Abstract Objectives To evaluate temporal trends in antimicrobial resistance, over 16 years, in bacteria isolated from dogs and cats with urinary tract infection (UTI) and the clonal lineages of bacteria harbouring critical antimicrobial resistance mechanisms. Methods Antimicrobial susceptibility testing was conducted for 948 bacteria isolated from dogs and cats with UTI (1999–2014). Resistance mechanisms were detected by PCR, namely ESBL/AmpC in third-generation cephalosporin (3GC)-resistant Escherichia coli and Proteus mirabilis, mecA in methicillin-resistant staphylococci, and aac(6′)-Ieaph(2″)-Ia and aph(2″)-1d in high-level gentamicin-resistant (HLGR) enterococci. Resistant bacteria were typed by MLST, and temporal trends in E. coli and Enterobacteriaceae antimicrobial resistance were determined by logistic regression. Results Enterobacteriaceae had a significant temporal increase in resistance to amoxicillin/clavulanate, 3GCs, trimethoprim/sulfamethoxazole, fluoroquinolones, gentamicin and tetracycline (P < 0.001). An increase in MDR was also detected (P < 0.0001). 3GC resistance was mainly caused by the presence of blaCTX-M-15 and blaCMY-2 in E. coli and the presence of blaCMY-2 in P. mirabilis. Two major 3GC-resistant E. coli clonal lineages were detected: O25b:H4-B2-ST131 and ST648. The mecA gene was detected in 9.2% (n = 11/119) of Staphylococcus spp., including MRSA clonal complex (CC) 5 (n = 2) and methicillin-resistant Staphylococcus epidermidis CC5 (n = 4). A temporal increase in MDR methicillin-resistant Staphylococcus pseudintermedius was detected (P = 0.0069). Some ampicillin-resistant and/or HLGR Enterococcus spp. were found to belong to hospital-adapted CCs, namely Enterococcus faecalis ST6-CC6 (n = 1) and Enterococcus faecium CC17 (n = 8). Conclusions The temporal increase in antimicrobial resistance and in MDR bacteria causing UTI in dogs and cats creates important therapeutic limitations in veterinary medicine. Furthermore, the detection of MDR high-risk clonal lineages raises public health concerns since companion animals with UTI may contribute to the spread of such bacteria. Introduction Urinary tract infections (UTIs) are frequently diagnosed in veterinary medicine1 and may require antimicrobial treatment.2 Since antimicrobial resistance is known to change geographically and over time,3 updated and long-term studies are critical to investigate the spread of antimicrobial resistance. Escherichia coli and Proteus mirabilis are the most frequently isolated Gram-negative bacteria from dogs and cats with UTI, while Staphylococcus spp. and Enterococcus spp. are the most common Gram-positive bacteria.1,4 These bacteria, isolated from dogs and cats, may harbour clinically and epidemiologically important resistance mechanisms of human and veterinary relevance such as ESBL,5,6 cephalosporinases (AmpC),7 PBP2a8 and high-level gentamicin resistance (HLGR) bifunctional enzyme.9 Moreover, the detection of MDR bacteria in dogs and cats is being increasingly reported,7,8 posing a difficult veterinary therapeutic challenge and often requiring the use of antimicrobials critically important to humans.10 With the growing contact between companion animals and humans, the risk of animal-to-human transfer of such bacteria is of concern.11 Additionally, several studies have shown that dogs and cats may share uropathogenic bacteria with the remaining household members.12 Therefore, the identification of the clonal lineages of bacteria isolated from dogs and cats with UTI, especially those harbouring important resistance mechanisms, is crucial to evaluate the extent to which dogs and cats with UTI may act as reservoirs for resistant bacteria. The goal of this study was to determine the temporal trends of antimicrobial resistance of bacteria isolated from dogs and cats with UTI over 16 years and to characterize their major antimicrobial resistance mechanisms, namely ESBL and AmpC in E. coli and P. mirabilis, methicillin resistance in Staphylococcus spp., and ampicillin and HLGR in Enterococcus spp. Furthermore, this study aimed to determine the clonal lineages of E. coli, Staphylococcus spp. and Enterococcus spp. harbouring such resistance genes and hence evaluate their potential public health relevance. Materials and methods Bacterial isolates A total of 948 consecutive positive bacterial isolates from dogs and cats with UTI (n = 869), collected from 1999 to 2014 at the Laboratory of Antimicrobial Resistance from the Veterinary Teaching Hospital of the Faculty of Veterinary Medicine/University of Lisbon and from several private practices in the Lisbon region were included in this study. Samples were collected by cystocentesis, catheterization or free catch as part of the routine care of dogs and cats with UTI. UTI was diagnosed based on clinical and urine cytological findings together with the detection of significant bacteriuria by quantitative urine culture. Bacteriological methods Quantitative urine culture was performed. Briefly, 10 μL of urine was inoculated onto 5% sheep blood (bioMérieux, Marcy-l’Étoile, France) and MacConkey (Biokar Diagnostics, Allonne, France) agar plates. After incubation at 37 °C for 24–48 h under atmospheric conditions, colonies were quantified and scored as having significant bacteriuria according to the urine sample collection method as defined elsewhere.13 Samples were included in the study regardless of the type of UTI. Species identification was conducted by phenotypic tests (API, bioMérieux and BD™ BBL™ Crystal Gram Positive ID Kit, Becton Dickinson, MD, USA). At the time of collection, isolated bacteria were stored in 20% glycerol (Sigma–Aldrich, St Louis, MO, USA) brain heart infusion broth (Biokar Diagnostics) at −80 °C for future studies. For the present study, stored isolates were recovered by streaking them onto 5% sheep blood agar. Whenever recovery was not possible, existing antimicrobial susceptibility results were used. E. coli,14,Klebsiella spp.,15,16,Proteus spp.,17,Enterococcus spp.18 and Staphylococcus spp.8 were confirmed by PCR and/or sequencing of 16S rRNA. Susceptibility testing Susceptibility testing was performed by the disc diffusion method according to CLSI guidelines, and E. coli ATCC 25922 and Staphylococcus aureus ATCC 25923 were used for quality control.19 The following antimicrobials were tested (Oxoid, Hampshire, UK): amoxicillin/clavulanate 30 μg, cefotaxime 30 μg, cefovecin 30 μg, cefoxitin 30 μg, ceftazidime 30 μg, ciprofloxacin 5 μg, enrofloxacin 5 μg, gentamicin 10 μg, high-level gentamicin 120 μg, oxacillin 1 μg, penicillin 10 U, tetracycline 30 μg and trimethoprim/sulfamethoxazole 25 μg. Veterinary CLSI breakpoints20 were used for amoxicillin/clavulanate, cefoxitin, enrofloxacin, gentamicin, high-level gentamicin, oxacillin, penicillin, tetracycline and trimethoprim/sulfamethoxazole; human CLSI breakpoints21 were used for cefotaxime, ceftazidime and ciprofloxacin. Finally, cefovecin results were interpreted according to the manufacturer’s breakpoints. Initial ESBL screening was conducted by a double-disc synergy test.19 Cefoxitin or oxacillin were used to predict methicillin resistance in Staphylococcus spp. according to CLSI guidelines.20,21 DNA extraction, sample purification and sequencing DNA extraction was conducted using a boiling method.5 For PCR amplicon sequencing, DNA purification was conducted using a NZYTech Gel Pure Kit (NZYTech—Genes and Enzymes, Lisbon, Portugal) and sequencing was performed by Stabvida (Caparica, Portugal). Sequences were analysed using Ugene Unipro software (Unipro, Novosibirsk, Russia) and the nucleotide basic local alignment search tool (http://blast.ncbi.nlm.nih.gov/). Antimicrobial resistance genes Third-generation cephalosporin (3GC)-resistant E. coli and P. mirabilis were screened for the presence of ESBL blaCTX-M-type and AmpC blaCIT-type,blaDHA-type,blaMOX-type,blaACT-type,blaFOX-type and blaMIR-type by PCR and sequencing.22–24 3GC-resistant Enterobacteriaceae without blaCTX-M-type or AmpC genes were further tested for the presence of blaTEM-type and blaSHV-type ESBL genes.5,Staphylococcus spp. were screened for the presence of the mecA gene8 and HLGR Enterococcus spp. for the presence of aac(6′)-Ieaph(2″)-Ia and aph(2″)-1d25 genes by PCR. Negative and previously sequenced positive controls were included in all PCR reactions. Clonal lineages of resistant isolates ESBL- or AmpC-producing E. coli were tested for the clonal lineage O25b:H4-B2-ST131 by PCR.14,26 3GC-resistant E. coli isolates not belonging to the O25b:H4-B2-ST131 clonal lineage were typed by MLST.27 Methicillin-resistant Staphylococcus spp. were previously characterized by MLST, SCCmec and spa typing elsewhere.8 Ampicillin-resistant and/or HLGR Enterococcus faecium and Enterococcus faecalis were also typed by MLST.28,29 eBURST v. 3 software (http://eburst.mlst.net/) was used to estimate the relationships between the isolate STs from this study and all MLST profiles known to date. Statistical analysis The SAS statistical software package for Windows v. 9.3 (SAS Institute Inc., Cary, NC, USA) was used for statistical analysis. Antimicrobial resistance frequencies were only calculated if at least 10 isolates were tested for a specific organism/antimicrobial combination and results were presented with the 95% CI. For statistical purposes, intermediate isolates were considered susceptible. An isolate was considered resistant to 3GCs when it was found to be resistant to at least one of the three 3GCs tested (cefotaxime, ceftazidime and cefovecin). Ciprofloxacin and enrofloxacin were used as markers of fluoroquinolone resistance. An isolate was considered MDR when it was found to be fully resistant to three or more antimicrobial categories. The antimicrobial categories were adapted from those proposed by other authors30 and varied according to the bacterial species considered (Table S1, available as Supplementary data at JAC Online). When at least 10 isolates were tested per year, temporal trends of antimicrobial resistance were determined using an SAS LOGISTIC regression model with the year as a continuous variable and an α value of 0.05. Thus, temporal trends in antimicrobial resistance were determined for E. coli and for Enterobacteriaceae (including E. coli, Proteus spp., Klebsiella spp. and Enterobacter spp. as a group). When determining Enterobacteriaceae temporal trends, intrinsic resistance data was excluded from analysis. Furthermore, P. mirabilis and Staphylococcus spp. antimicrobial resistance were compared between two time periods: 1999–2006 and 2007–14. The Fisher’s exact test was used for comparisons between groups with an α value of 0.05. Results From 1999 to 2014, 948 bacteria were isolated from 649 dogs and 220 cats with UTI. The majority of UTIs (91.1%, CI 89.2%–93.0%, n = 792/869) were caused by single organisms. Coinfections were most commonly caused by the combinations of E. coli/Enterococcus spp. (14.3%, CI 6.5%–22.1%, n = 11/77), E. coli/P. mirabilis (11.7%, CI 4.5%–18.9%, n = 9/77) and E. coli/Streptococcus spp. (10.4%, CI 3.6%–17.2%, n = 8/77). Although E. coli (43.5%) was the most frequently isolated bacterium, Proteus spp. (16.4%), Staphylococcus spp. (13.2%) and Enterococcus spp. (7.0%) were also common (Table S2). The frequency of infection by Proteus spp. was significantly higher (P < 0.0001) in dogs and Enterococcus spp. in cats, respectively (Table S2). Overall, Staphylococcus spp. had similar frequencies in cats and dogs. However, Staphylococcus pseudintermedius was significantly more common in dogs (P < 0.0001), while cats were infected by a higher diversity of staphylococcal species, with S. pseudintermedius, Staphylococcus felis and Staphylococcus epidermidis being the most frequent (Table S2). Enterobacteriaceae accounted for 66.1% (CI 63.1%–69.2%) of all isolated bacteria and showed a significant temporal increase in resistance to all tested antimicrobials (Table S3 and Figure 1). In 2012–14, resistance of Enterobacteriaceae to all the antimicrobials tested, except gentamicin, was >30% (Figure 1). Considering E. coli and Proteus spp. alone, no significant change over time was detected in trimethoprim/sulfamethoxazole resistance (Tables S3 and S4). Nevertheless, from 1999/2006 to 2007/2014, E. coli showed a 3-fold increase in amoxicillin/clavulanate resistance and a 4-fold increase in 3GC resistance. Proteus spp. had an even higher increase in resistance, showing a 5- and 9-fold increase in amoxicillin/clavulanate and 3GC resistance, respectively (Table S4). Proteus spp. and E. coli also had a significant increase in gentamicin resistance (Tables S3 and S4). Detection of MDR Enterobacteriaceae, E. coli and Proteus spp. increased significantly over time (Tables S3 and S4 and Figure 1). Most MDR Enterobacteriaceae (excluding Enterobacter spp.) were susceptible to at least one antimicrobial (Table S5). Gentamicin was the antimicrobial to which most MDR Enterobacteriaceae (excluding Enterobacter spp.) were susceptible (46.2%, CI 36.1%–56.4%). On the contrary, MDR Enterobacteriaceae were seldom susceptible to fluoroquinolones (9.7%, CI 3.7%–15.7%) (Table S5). Furthermore, among MDR E. coli, only 19.35% (CI 9.5%–29.2%) were susceptible to tetracycline. Figure 1. View largeDownload slide Enterobacteriaceae and E. coli resistance trends over the 16 years of the study. Depiction of the temporal trends in resistance obtained by logistic regression over 16 years. (a) Enterobacteriaceae. There was a significant increase (P < 0.05) in antimicrobial resistance to all antimicrobials. (b) E. coli. There was a significant increase (P < 0.05) in antimicrobial resistance to all antimicrobials, except trimethoprim/sulfamethoxazole. AMC, amoxicillin/clavulanate; SXT, trimethoprim/sulfamethoxazole; FQs, fluoroquinolones; GEN, gentamicin; TET, tetracycline. Figure 1. View largeDownload slide Enterobacteriaceae and E. coli resistance trends over the 16 years of the study. Depiction of the temporal trends in resistance obtained by logistic regression over 16 years. (a) Enterobacteriaceae. There was a significant increase (P < 0.05) in antimicrobial resistance to all antimicrobials. (b) E. coli. There was a significant increase (P < 0.05) in antimicrobial resistance to all antimicrobials, except trimethoprim/sulfamethoxazole. AMC, amoxicillin/clavulanate; SXT, trimethoprim/sulfamethoxazole; FQs, fluoroquinolones; GEN, gentamicin; TET, tetracycline. A total of 33 E. coli and 9 P. mirabilis that were 3GC-resistant were recovered and screened for the presence of ESBL and AmpC genes. The first 3GC-resistant E. coli isolate was detected in 1999, yet none of the tested genes were detected. Another resistance mechanism may be involved. In total, only seven 3GC-resistant E. coli were negative for all tested genes, including blaTEM-type and blaSHV-type ESBLs. E. coli 3GC resistance was mainly related to the presence of blaCTX-M-15 and blaCMY-2 (Tables 1 and 2). The first CTX-M-producing E. coli was detected in 2004 and belonged to the O25b:H4-B2-ST131 clonal lineage (Table 1). Besides O25b:H4-B2-ST131, CTX-M-producing E. coli were frequently found to belong to clonal complex (CC) 23, including a novel ST described here (Table 1 and Figure S1). From 2010 onwards, an increase in 3GC-resistant E. coli ST648 harbouring blaCMY-2 was observed (Table 2). 3GC-resistant P. mirabilis was first detected in 2004. All isolates with this phenotype were blaCMY-2 positive, except one P. mirabilis from 2007 possessing blaDHA-1 (Table S6). Table 1. CTX-M-producing E. coli clonal lineages Isolate Year β-Lactamase Clonal lineage CC Animal MDR AMC 3GCs SXT FQs GEN TET FMV5825/04 2004 CTX-M-15 ST131:H4-B2-O25b CC131 dog yes R R R R R R FMV521/07 2007 CTX-M-32 ST224 — cat likely I R S R S R FMV1630/07 2007 CTX-M-15 unassigned STb CC23 dog yes I R R R S R FMV7261/07 2007 CTX-M-32 ST609 CC46 dog yes I R R R S R FMV635/08 2008 CTX-M-32 ST23 CC23 cat yes R R R R S S FMV2777/08 2008 CTX-M-15 ST131:H4-B2-O25b CC131 cat yes R R S R R R FMV5827/08 2008 CTX-M-15 ST23 CC23 dog yes R R R R S S FMV1952/10a 2010 CTX-M-9 ST648 CC648 cat yes R R R R R R FMV4479/13a 2013 CTX-M-15 ST533 — dog yes R R R R S S FMV5338/13 2013 CTX-M-15 ST131:H4-B2-O25b CC131 dog yes I R S R R R FMV58/2013 2013 CTX-M-1-type ST131:H4-B2-O25b CC131 cat yes S R R R S R FMV121/2014RE 2014 CTX-M-1-type ST539 — dog yes S R R R S R Isolate Year β-Lactamase Clonal lineage CC Animal MDR AMC 3GCs SXT FQs GEN TET FMV5825/04 2004 CTX-M-15 ST131:H4-B2-O25b CC131 dog yes R R R R R R FMV521/07 2007 CTX-M-32 ST224 — cat likely I R S R S R FMV1630/07 2007 CTX-M-15 unassigned STb CC23 dog yes I R R R S R FMV7261/07 2007 CTX-M-32 ST609 CC46 dog yes I R R R S R FMV635/08 2008 CTX-M-32 ST23 CC23 cat yes R R R R S S FMV2777/08 2008 CTX-M-15 ST131:H4-B2-O25b CC131 cat yes R R S R R R FMV5827/08 2008 CTX-M-15 ST23 CC23 dog yes R R R R S S FMV1952/10a 2010 CTX-M-9 ST648 CC648 cat yes R R R R R R FMV4479/13a 2013 CTX-M-15 ST533 — dog yes R R R R S S FMV5338/13 2013 CTX-M-15 ST131:H4-B2-O25b CC131 dog yes I R S R R R FMV58/2013 2013 CTX-M-1-type ST131:H4-B2-O25b CC131 cat yes S R R R S R FMV121/2014RE 2014 CTX-M-1-type ST539 — dog yes S R R R S R AMC, amoxicillin/clavulanate; SXT, trimethoprim/sulfamethoxazole; FQs, fluoroquinolones; GEN, gentamicin; TET, tetracycline; R, resistant; I, intermediate; S, susceptible. a Also harbours blaCMY-2. b Refer to Figure S1 to see the new ST allelic profile. Table 2. AmpC-producing E. coli clonal lineages Isolate Year β-Lactamase Clonal lineage CC Animal MDR AMC 3GCs SXT FQs GEN TET FMV434/00 2000 CMY-2 ST1775 — dog yes R R R S S R FMV1953/01 2001 CMY-2 ST57 CC350 dog yes R R R I I R FMV203/03 2003 CMY-2 ST405 CC405 dog yes R R S R S R FMV6346/05 2005 CMY-2 ST539 — cat yes R R S R R R FMV3389/06 2006 CMY-2 ST354 CC354 dog yes R R R R R R FMV1952/10a 2010 CMY-2 ST648 CC648 cat yes R R R R R R FMV25/2011 2011 CMY-2 ST648 CC648 cat yes R R R R R R FMV29/2011 2011 CMY-2 ST648 CC648 dog yes R R S R R R FMV469/13 2013 CMY-2 ST648 CC648 dog yes R R R R R R FMV1389/13 2013 CMY-2 ST648 CC648 cat yes R R R R R R FMV4479/13a 2013 CMY-2 ST533 — dog yes R R R R S S FMV55/2013 2013 CMY-2 ST648 CC648 cat yes R R R R R R FMV546/14 2014 CMY-2 ST648 CC648 cat yes R R R R R R FMV966/14 2014 CMY-2 ST648 CC648 dog yes R R R R S R FMV1549/14 2014 CMY-2 ST648 CC648 cat yes R R S R S R FMV43/2014 2014 CMY-2 ST648 CC648 cat yes R R S R S R Isolate Year β-Lactamase Clonal lineage CC Animal MDR AMC 3GCs SXT FQs GEN TET FMV434/00 2000 CMY-2 ST1775 — dog yes R R R S S R FMV1953/01 2001 CMY-2 ST57 CC350 dog yes R R R I I R FMV203/03 2003 CMY-2 ST405 CC405 dog yes R R S R S R FMV6346/05 2005 CMY-2 ST539 — cat yes R R S R R R FMV3389/06 2006 CMY-2 ST354 CC354 dog yes R R R R R R FMV1952/10a 2010 CMY-2 ST648 CC648 cat yes R R R R R R FMV25/2011 2011 CMY-2 ST648 CC648 cat yes R R R R R R FMV29/2011 2011 CMY-2 ST648 CC648 dog yes R R S R R R FMV469/13 2013 CMY-2 ST648 CC648 dog yes R R R R R R FMV1389/13 2013 CMY-2 ST648 CC648 cat yes R R R R R R FMV4479/13a 2013 CMY-2 ST533 — dog yes R R R R S S FMV55/2013 2013 CMY-2 ST648 CC648 cat yes R R R R R R FMV546/14 2014 CMY-2 ST648 CC648 cat yes R R R R R R FMV966/14 2014 CMY-2 ST648 CC648 dog yes R R R R S R FMV1549/14 2014 CMY-2 ST648 CC648 cat yes R R S R S R FMV43/2014 2014 CMY-2 ST648 CC648 cat yes R R S R S R AMC, amoxicillin/clavulanate; SXT, trimethoprim/sulfamethoxazole; FQs, fluoroquinolones; GEN, gentamicin; TET, tetracycline; R, resistant; I, intermediate; S, susceptible. a Also harbours blaCTX-M. Regarding Staphylococcus spp., 9.2% (CI 4.0%–14.4%, n = 11/119) of Staphylococcus spp. were methicillin resistant and were found to harbour the mecA gene. Overall only resistance to fluoroquinolones was significantly higher in the second time period (2007–14; P = 0.0189) (Table S4). However, if S. pseudintermedius are analysed alone, a significant increase in methicillin (14.8%, CI 1.4%–28.2%, in 2007–14; P = 0.0069) and gentamicin (17.9%, CI 3.7%–32.0%, in 2007–14; P = 0.0099) resistance was also detected. All MDR Staphylococcus spp. were associated with the presence of the mecA gene. Methicillin-resistant Staphylococcus pseudintermedius (MRSP; n = 4) and methicillin-resistant S. epidermidis (MRSE; n = 4) were the most common methicillin-resistant Staphylococcus species, followed by MRSA (n = 2) and methicillin-resistant Staphylococcus lentus (n = 1). Although uncommon, S. epidermidis showed a high frequency of methicillin resistance (n = 4/6). MRSP showed resistance to all the tested antimicrobials, except two that were susceptible to tetracycline. Thus all MRSP were considered MDR. All methicillin-resistant Staphylococcus spp. but one were isolated from cats. The 11 methicillin-resistant Staphylococcus spp. found in this study were fully characterized elsewhere.8 Briefly, MRSP belonged to ST71-II-III (n = 3) and ST196-V (n = 1); MRSE belonged to CC 5 (ST2-nt, ST20-nt, ST23-IV, ST35-nt) and MRSA to CC5 (ST5-t311-VI, ST105-t002-II). Enterococcus spp. showed very high tetracycline (75.8%, CI 65.2%–86.5%, n = 47/62) and fluoroquinolone (56.4%, CI 44.1%–68.8%, n = 35/62) resistance. Ampicillin resistance in Enterococcus spp. (12.1%, CI 4.2%–20.0%, n = 8/66) was lower, though if only E. faecium were considered, almost all were ampicillin resistant (n = 8/9). HLGR was detected in 15.2% (CI 6.1%–24.4%, n = 9/59) of the tested Enterococcus spp. and was mostly found in E. faecalis harbouring aac(6′)-Ieaph(2″)-Ia (Table S7). HLGR E. faecalis belonged to known sequence types, including one isolate from ST6-CC6 (former CC2) (Table S7). All ampicillin-resistant and/or HLGR E. faecium belonged to CC17 (Table S7), including two novel STs (ST1282 and ST1283) identified in this study (Figure S2). Discussion As seen in other studies, E. coli was the most frequently isolated bacterium in dogs and cats with UTI.1,4 Overall, Enterobacteriaceae caused more than half of the UTIs in dogs and cats; therefore, given that β-lactams are among the most important antimicrobials nowadays,10 the great increase detected in this study in Enterobacteriaceae resistance to amoxicillin/clavulanate and 3GCs is worrisome (Figure 1 and Table S4). 3GCs are considered highest-priority critically important antimicrobials for humans,10 and resistance is frequently associated with the production of β-lactamases.3 The increase in 3GC resistance observed in this study was frequently associated with the presence of blaCTX-M-15 and blaCMY-2 in E. coli and blaCMY-2 in P. mirabilis (Tables 1 and 2 and Table S6). ESBL CTX-M-15 is distributed worldwide in E. coli.31 Moreover, E. coli O25b:H4-B2-ST131 is a widespread human uropathogenic clonal lineage that frequently harbours blaCTX-M-1532 and has been previously described in dog and cat faecal samples (as a commensal),12 and also causes UTI.6 Therefore the detection of E. coli O25b:H4-B2-ST131 in this study came as no surprise. Furthermore, E. coli CC23 has been described in humans with UTI in the community33 and has also been shown to be a common CC among CTX-M-producing E. coli.34 This study shows an increase in the detection of CMY-2-producing E. coli and Proteus spp. over time. Although less frequently reported than blaCTX-M in previously published data,6,35 this increase in blaCMY-2 should not be neglected since this enzyme shows stronger β-lactamase activity36 and may in the future become more prevalent. Furthermore, blaCMY-2-carrying Enterobacteriaceae may exhibit resistance to carbapenems in the absence of carbapenemases, owing to the presence of other resistance mechanisms such as porin defiency,37 which further highlights their clinical relevance. In the present study, the first CMY-2-producing E. coli was detected in 2000, yet it was from 2010 onwards that the E. coli CMY-2-producing ST648 clonal lineage was increasingly detected (Table 2). E. coli ST648 has been described in human infections harbouring several β-lactamases, such as ESBL and carbapenemases.31,38 Nevertheless, both in humans and companion animals, the ST648 E. coli clonal lineage has mostly been described harbouring blaCTX-M genes.38,39 The significant increase in ST648 CMY-2-producing E. coli observed in this study in companion animals with UTI may point to the possible expansion of a blaCMY-2-producing MDR ST648 clonal lineage, though more studies are needed to clarify the clonal relatedness between these isolates. However, a few studies have also found a high frequency of ST648 CMY-2-producing E. coli in faecal samples and specimens from infections of companion animals.40,41 Although only detected once in this study, E. coli ST405 also belongs to a highly successful clonal lineage that causes human infection.38 Dogs and cats with UTI are, therefore, shown in this study to be infected with 3GC-resistant E. coli belonging to clonal lineages of great importance to humans. Furthermore, CTX-M- and CMY-producing E. coli and P. mirabilis were also found to be MDR, thus increasing the relevance of these findings. Additionally, Enterobacteriaceae from this study showed a significant increase in resistance to all the antimicrobials commonly used in the treatment of dogs and cats with UTI (Figure 1). Together with the significant increase in detection of MDR Enterobacteriaceae over time, these results point to growing therapeutic limitations in veterinary medicine that in the future may lead to an increasing need to prescribe antimicrobials originally intended for human use. ESBL- and AmpC-producing E. coli presented MDR susceptibility phenotypes with limited therapeutic options (Tables 1 and 2). A study in humans showed that the use of amoxicillin/clavulanate for the treatment of UTIs caused by ESBL-producing E. coli may be suitable if the isolate is fully susceptible to this antimicrobial.42 Although most ESBL-producing E. coli from this study displayed intermediate resistance to amoxicillin/clavulanate, similar studies should be conducted in veterinary medicine to evaluate its effectiveness in the treatment of MDR ESBL-producing Enterobacteriaceae. MDR Enterobacteriaceae were more often susceptible to gentamicin; hence, although sometimes impractical, the use of this antimicrobial should be considered for the treatment of UTIs caused by MDR Enterobacteriaceae in dogs and cats (Table S5). Staphylococcus spp. were the second most frequently isolated bacteria; however, the identified Staphylococcus species varied significantly between dogs and cats (Table S2). The high frequency of S. felis in cats with UTI is in agreement with a previous study conducted in Australia, in which the authors associated the presence of S. felis with clinical signs of lower urinary tract disease in cats.4 The significant increase in the detection of MDR MRSP over time is a concerning finding since it creates major therapeutic limitations. The MRSP detected in this study belonged mainly to ST71-II-III, which is known to be one of the most disseminated clonal lineages in dogs and cats in Europe.43,44 Although rarely, human infection by MRSP ST71-II-III has already been described, thus highlighting its zoonotic potential.45 As seen in reports on humans, S. epidermidis showed a high frequency of methicillin resistance46 and all belonged to STs also found in humans.47 The two MRSA isolated in this study belonged to S. aureus CC5, which is frequently associated with human hospital-acquired MRSA.48 Furthermore, both MRSA STs have been reported in humans from Portugal.49,50 Interestingly, in this study, the mecA gene was mainly detected in Staphylococcus spp. isolated from cats. As this was a retrospective study, it was not possible to obtain information on the possible source of these infections. Nevertheless, the detection of MRSA and MRSE in dogs and cats with UTI is a public health issue since companion animals will have a role in dissemination of these bacteria to the household and public environment. Ampicillin resistance and HLGR in Enterococcus spp. strongly limit the therapeutic options against enterococcal infections.51 Although in this study ampicillin-resistant and/or HLGR Enterococcus spp. were uncommon, some belonged to high-risk CCs associated with hospital-acquired infections in humans, such as E. faecalis CC6 (formerly CC2) and E. faecium CC17 (Table S7).52,53 HLGR was mostly detected in E. faecalis and was caused by the presence of a bifunctional enzyme that is known to also confer resistance to a wide range of aminoglycosides.51,E. faecalis ST6 (CC6) has been previously described in hospitalized patients from Portugal but also in samples from pigs and from hospital waste waters.54 As in this study, the E. faecalis ST16 is a clonal lineage that has been found to frequently harbour the bifunctional enzyme.29,55 Also, E. faecalis ST16 has been previously detected in healthy and hospitalized humans as well as in animals.29,54,55 E. faecium isolates were less frequent than those of E. faecalis, but were more commonly ampicillin resistant (Table S7). A previous study has pointed to healthy dogs as reservoirs of ampicillin-resistant E. faecium CC17 including ST19.56 Besides belonging to CC17, the E. faecium ST19 and ST440 strains isolated in this study are also noteworthy for being simultaneously ampicillin resistant and HLGR. Enterobacteriaceae and Staphylococcus spp. together caused around 79% of the UTIs in dogs and cats. Thus, the increase in fluoroquinolone resistance in both groups of bacteria is of great relevance. Furthermore, Enterococcus spp. also showed high levels of resistance to this antimicrobial class. Bearing in mind fluoroquinolones are considered highest-priority critically important antimicrobials for humans,10 and of great importance in the treatment of pyelonephritis in companion animals,2 judicious use of these antimicrobials should be pursued. The fact that this study relied on samples submitted to the laboratory based on clinical judgement could be considered a bias towards resistance because urine cultures from complicated UTIs may be requested more frequently than from simple uncomplicated UTIs.1 However, if present, this bias was constant throughout the study time frame and therefore the increase in antimicrobial resistance is unequivocal. Only in recent years has the EMA started to publish data about antimicrobial sales for companion animals. Nevertheless, the high β-lactam and fluoroquinolone resistance frequencies detected in this study could be expected since these are the first and second most sold antimicrobials for companion animals in Portugal.57 The high frequency of tick-borne diseases in Portugal that require the use of doxycycline in companion animals could have contributed to the high tetracycline resistance seen in this study. Also, the increase in MDR Enterobacteriaceae may, to some extent, explain the increasing resistance trends observed for all the tested antimicrobials. The limited access to complete data about the epidemiological and clinical history of the dogs and cats infected with high-risk clonal lineages was also a limitation of this study. Nevertheless, since most of these animals were treated at home by their owners, the role of dogs and cats with UTI in the spread of resistant bacteria into the environment should be considered. Furthermore, it has been shown that companion animals may share uropathogenic bacteria with their household members,12 and therefore the role of dogs and cats as reservoirs of high-risk clonal lineages is a concern to veterinary professionals and owners. This study showed that bacteria causing UTI in dogs and cats, especially Enterobacteriaceae, are increasingly resistant to the antimicrobials most widely used in UTI treatment. These bacteria were found to harbour clinically relevant antimicrobial resistance mechanisms and simultaneously belong to high-risk clonal lineages, namely 3GC-resistant E. coli O25b:H4-B2-ST131, CC23 and ST648, MRSA CC5, MRSE CC5, HLGR E. faecalis CC6, and ampicillin/HLGR E. faecium CC17. Therefore, when such resistance mechanisms are suspected based on susceptibility testing, veterinary professionals and owners should be advised to take measures in order to reduce the spread of these bacteria, such as strict hand washing, cleaning of the animals’ living environment as well as adequate faecal disposal. Also, longitudinal studies on the faecal carriage of these resistant high-risk clonal lineages during and after UTI should be conducted to assess the time of carriage and evaluate the extent and duration of the infection control measures that should be taken. Acknowledgements We acknowledge the use of the E. faecium (http://pubmlst.org/efaecium/) and E. faecalis (http://pubmlst.org/efaecalis/) MLST websites hosted by the University of Oxford (Jolley KA, Maiden MC. BMC Bioinformatics 2010; 11: 595) and funded by the Wellcome Trust. Funding This work was supported by FEDER funds through the Programa Operacional Factores de Competitividade—COMPETE and by National funds through the FCT—Fundação para a Ciência e a Tecnologia—CIISA Project (UID/CVT/00276/2013) and PhD grants to A. B. (grant SFRH/BD/113142/2015) and to C. M. (grant SFRH/BD/77886/2011) Transparency declarations None to declare. Supplementary data Tables S1–S7 and Figures S1 and S2 are available as Supplementary data at JAC Online. References 1 Hall JL , Holmes MA, Baine SJ. Prevalence and antimicrobial resistance of canine urinary tract pathogens. Vet Rec 2013; 173: 549. Google Scholar CrossRef Search ADS 2 Weese S , Blondeau JM, Boothe D et al. 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Journal of Antimicrobial Chemotherapy – Oxford University Press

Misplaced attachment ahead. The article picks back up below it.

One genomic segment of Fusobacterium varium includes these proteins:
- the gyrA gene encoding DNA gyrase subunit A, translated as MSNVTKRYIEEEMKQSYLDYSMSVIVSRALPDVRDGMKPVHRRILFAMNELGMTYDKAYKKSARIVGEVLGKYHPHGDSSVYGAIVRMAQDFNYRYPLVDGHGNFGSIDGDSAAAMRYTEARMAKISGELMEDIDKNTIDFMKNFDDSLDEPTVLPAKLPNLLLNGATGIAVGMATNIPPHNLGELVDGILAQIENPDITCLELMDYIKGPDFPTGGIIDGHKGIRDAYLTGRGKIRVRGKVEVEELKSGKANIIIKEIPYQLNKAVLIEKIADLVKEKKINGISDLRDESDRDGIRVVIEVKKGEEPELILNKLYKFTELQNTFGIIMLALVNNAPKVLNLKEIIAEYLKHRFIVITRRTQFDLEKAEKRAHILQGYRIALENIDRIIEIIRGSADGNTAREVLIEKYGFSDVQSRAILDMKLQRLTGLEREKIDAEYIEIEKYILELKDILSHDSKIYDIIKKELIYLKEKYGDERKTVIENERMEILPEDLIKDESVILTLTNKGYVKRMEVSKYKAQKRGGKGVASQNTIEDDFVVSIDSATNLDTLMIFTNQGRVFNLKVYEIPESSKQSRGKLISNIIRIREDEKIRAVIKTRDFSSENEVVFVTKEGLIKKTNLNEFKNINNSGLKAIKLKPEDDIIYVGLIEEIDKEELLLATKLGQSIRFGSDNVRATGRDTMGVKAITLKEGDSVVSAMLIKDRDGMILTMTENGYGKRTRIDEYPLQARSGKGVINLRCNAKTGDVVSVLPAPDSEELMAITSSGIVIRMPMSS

Published: Feb 1, 2018